On eve of Council rental e-scooter vote, aldermen and reps push for permanent legalization

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Update 10/3/21, 2:30 PM: Per the Daily Line, the scooter ordinance was approved in committee today, starting out with roughly 6,000 scooters allowed citywide for starters, which will eventually be expanded to 12,500, and while scooters will still be banned on the lakefront, they’ll be permitted downtown.

Legalize it! That was the message on rental dockless electric scooter technology promoted this morning at a City Hall press conference by three aldermen and representatives from the scooter companies Bird, Lime, and Spin. An ordinance that would make the controversial micromobility devices a permanent part of Chicago’s transportation landscape heads to the City Council’s Committee on Transportation and the Public Way for a vote on Wednesday. If it passes in committee, the legislation will go before the Council for a full vote on Thursday.

For the last two years, Chicago has hosted scooter pilots, and the city released an evaluation of the 2020 pilot last May. An ordinance proposed by 21st Ward alderman and transportation committee chair Howard Brookins (who made national headlines after he was seriously injured when a squirrel jumped into the spokes of his bicycle) as of July 2021 would permanently legalize the tech in almost all parts of the city, save for downtown, the Lakefront Trail. The legislation would authorize licenses for three vendors to each deploy 2,500 scooters across the city, for a total of 7,500. That’s the same number of vendors that participated last year – Bird, Lime, and Spin – but fewer vehicles than the total of 10,000 that were allowed during the 2020 pilot.

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Above: The 2020 pilot map with Equity Priority Areas. Image: CDOT

The ordinance states that scooters must be “lock-to,” that is, equipped with built-in locks for securing them to bike racks or poles when not in use, as a strategy to help prevent sidewalk blockage and vandalism eyesores. Last year’s pilot introduced a lock-to requirement and according to the Chicago Department of Transportation, 311 complaints related to e-scooters decreased 75 percent from 2019 numbers. Nonetheless, several aldermen have expressed opposition to permanently allowing scooters in their wards, complaining that the vehicles were still a nuisance due to issues like sidewalk riding and right-of-way clutter.

The proposed ordinance requires that all scooters have geo-fencing technology to prevent riders from taking them into prohibited areas, which last year included downtown and the lakefront. Safe riding instruction, including learn-to-ride classes and in-app education would also be a requirement. Scooter use would be restricted to the hours of 5 a.m. and midnight.

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Above: LaSpata, Brookins, Burnett, and reps from Lime, Spin, and Bird.

At today’s presser, Brookins sounded confident that his ordinance will become law this week. “On Thursday the city will get a little greener… Traffic will get a little less congested, and the city will gain a tiny amount of revenue for allowing these scooters into our committees.

27th Ward alderman Walter Burnett, chair of the Committee on Pedestrian and Traffic safety was similarly bullish on the ordinance passing. “So many people enjoyed [the scooters]” during the previous pilots, he said. “We found out what the challenges were and the kinks, and I think we fixed all of the mistakes.”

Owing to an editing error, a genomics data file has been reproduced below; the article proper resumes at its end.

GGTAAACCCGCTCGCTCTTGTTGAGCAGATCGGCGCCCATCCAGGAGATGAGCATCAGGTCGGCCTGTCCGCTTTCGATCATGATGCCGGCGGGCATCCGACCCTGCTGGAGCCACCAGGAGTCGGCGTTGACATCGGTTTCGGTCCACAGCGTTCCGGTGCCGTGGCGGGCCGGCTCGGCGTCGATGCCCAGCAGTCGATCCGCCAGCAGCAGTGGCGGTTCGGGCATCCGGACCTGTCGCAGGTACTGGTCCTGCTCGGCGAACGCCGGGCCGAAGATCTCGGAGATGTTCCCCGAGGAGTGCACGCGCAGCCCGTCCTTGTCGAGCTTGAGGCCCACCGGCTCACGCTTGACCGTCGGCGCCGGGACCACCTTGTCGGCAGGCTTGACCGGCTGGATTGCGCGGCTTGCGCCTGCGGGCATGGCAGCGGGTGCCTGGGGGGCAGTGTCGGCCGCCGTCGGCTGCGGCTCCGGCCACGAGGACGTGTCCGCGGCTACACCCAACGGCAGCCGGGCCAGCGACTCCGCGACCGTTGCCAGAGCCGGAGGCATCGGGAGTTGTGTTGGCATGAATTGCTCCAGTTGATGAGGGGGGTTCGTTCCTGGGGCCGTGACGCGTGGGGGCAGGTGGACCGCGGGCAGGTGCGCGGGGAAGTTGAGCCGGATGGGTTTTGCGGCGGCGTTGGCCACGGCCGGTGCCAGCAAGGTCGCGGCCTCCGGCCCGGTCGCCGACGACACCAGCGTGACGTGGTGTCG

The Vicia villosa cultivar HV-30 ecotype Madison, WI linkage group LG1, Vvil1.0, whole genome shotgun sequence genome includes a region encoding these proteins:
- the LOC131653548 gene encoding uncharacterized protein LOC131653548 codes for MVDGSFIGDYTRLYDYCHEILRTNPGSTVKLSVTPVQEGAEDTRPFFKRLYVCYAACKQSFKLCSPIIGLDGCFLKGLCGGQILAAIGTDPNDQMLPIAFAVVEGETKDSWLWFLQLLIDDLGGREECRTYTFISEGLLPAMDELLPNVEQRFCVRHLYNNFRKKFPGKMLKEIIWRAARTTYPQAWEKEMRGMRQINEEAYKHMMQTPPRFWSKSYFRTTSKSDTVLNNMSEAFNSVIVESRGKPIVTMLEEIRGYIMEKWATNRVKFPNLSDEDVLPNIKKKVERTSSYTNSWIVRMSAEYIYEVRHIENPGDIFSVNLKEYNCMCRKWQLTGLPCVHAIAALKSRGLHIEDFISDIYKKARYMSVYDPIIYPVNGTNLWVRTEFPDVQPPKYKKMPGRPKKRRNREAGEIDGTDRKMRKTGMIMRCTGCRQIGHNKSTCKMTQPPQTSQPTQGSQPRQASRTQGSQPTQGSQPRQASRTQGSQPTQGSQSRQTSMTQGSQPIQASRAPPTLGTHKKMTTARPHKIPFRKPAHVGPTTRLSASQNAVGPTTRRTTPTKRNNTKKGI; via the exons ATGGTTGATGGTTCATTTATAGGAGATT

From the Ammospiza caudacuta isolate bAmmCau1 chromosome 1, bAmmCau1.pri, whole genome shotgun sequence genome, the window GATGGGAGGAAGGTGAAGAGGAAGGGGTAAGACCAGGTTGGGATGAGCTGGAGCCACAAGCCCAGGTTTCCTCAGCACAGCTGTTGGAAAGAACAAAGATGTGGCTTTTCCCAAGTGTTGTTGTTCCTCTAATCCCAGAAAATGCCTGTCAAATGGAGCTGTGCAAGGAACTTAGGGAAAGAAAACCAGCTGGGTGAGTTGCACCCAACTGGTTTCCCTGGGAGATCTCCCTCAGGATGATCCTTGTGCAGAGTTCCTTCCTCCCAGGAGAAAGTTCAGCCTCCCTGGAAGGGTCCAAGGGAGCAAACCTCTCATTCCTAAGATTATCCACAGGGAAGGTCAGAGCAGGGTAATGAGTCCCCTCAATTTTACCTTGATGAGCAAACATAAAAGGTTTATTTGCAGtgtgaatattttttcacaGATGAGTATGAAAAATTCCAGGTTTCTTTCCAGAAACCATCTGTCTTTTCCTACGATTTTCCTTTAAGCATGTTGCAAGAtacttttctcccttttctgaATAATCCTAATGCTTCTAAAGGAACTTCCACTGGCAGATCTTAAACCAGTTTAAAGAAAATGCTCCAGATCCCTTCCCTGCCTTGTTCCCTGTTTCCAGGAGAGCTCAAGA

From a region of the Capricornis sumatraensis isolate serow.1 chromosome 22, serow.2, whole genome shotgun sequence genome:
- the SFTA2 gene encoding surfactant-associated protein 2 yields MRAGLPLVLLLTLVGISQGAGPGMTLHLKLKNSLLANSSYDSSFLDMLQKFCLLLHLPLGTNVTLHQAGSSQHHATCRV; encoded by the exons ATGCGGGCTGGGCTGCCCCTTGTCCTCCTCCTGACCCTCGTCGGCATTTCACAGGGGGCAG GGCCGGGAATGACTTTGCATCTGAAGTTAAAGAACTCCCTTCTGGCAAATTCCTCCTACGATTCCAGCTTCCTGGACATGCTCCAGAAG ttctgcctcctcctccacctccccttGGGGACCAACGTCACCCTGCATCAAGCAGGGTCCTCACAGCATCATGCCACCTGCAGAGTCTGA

1st Ward alderman Daniel LaSpata, one of the most outspoken bike advocates on the Council, admitted that he was initially a “scooter skeptic,” but now feels that “scooters can be, and arguably need to be, another efficient, affordable, sustainable form of transportation for Chicagoans.”

Despite those glowing endorsements, Lime spokesperson Jacob Tugendrajch assured me that his company has not made campaign contributions to these aldermen.

During the press event LeAaron Foley, Lime’s senior manager of government relations for the upper midwest, said that concerns about sidewalk riding can be addressed via the company’s sidewalk riding detection technology, which has already been piloted in Milwaukee.

Bird government relations rep Vaughn Roland promised that his company is learning “what needs to be done to ensure that our scooters are safe, they’re accessible, and that we address the issue of equity.”

The 2020 pilot required vendors to distribute half of their fleets in Equity Priority Areas on the South, West and Northwest sides, which together comprised 45 percent of the total pilot area. Despite relatively equal distribution, with 92 percent of equity areas within a 5-minute walk of a scooter, ridership remained concentrated on the North side, and just 23 percent of rides took place in equity areas.

Oboi Reed, head of the transportation equity nonprofit Equiticity, said his group is in full support of a permanent scooter program “as another tool to remove the severe transportation inequities having a dire, decades-long impact on Black and Brown communities.” He emphasized that the program must be one where “racial equity and mobility justice are operationalized and a core element in its implementation,” of else it will not live up to Mayor Lori Lightfoot’s recent promises, as outlined in the new Chicago Department of Transportation Strategic Plan.

This piece incorporates previous reporting by Streetsblog Chicago freelancer Sharon Hoyer.

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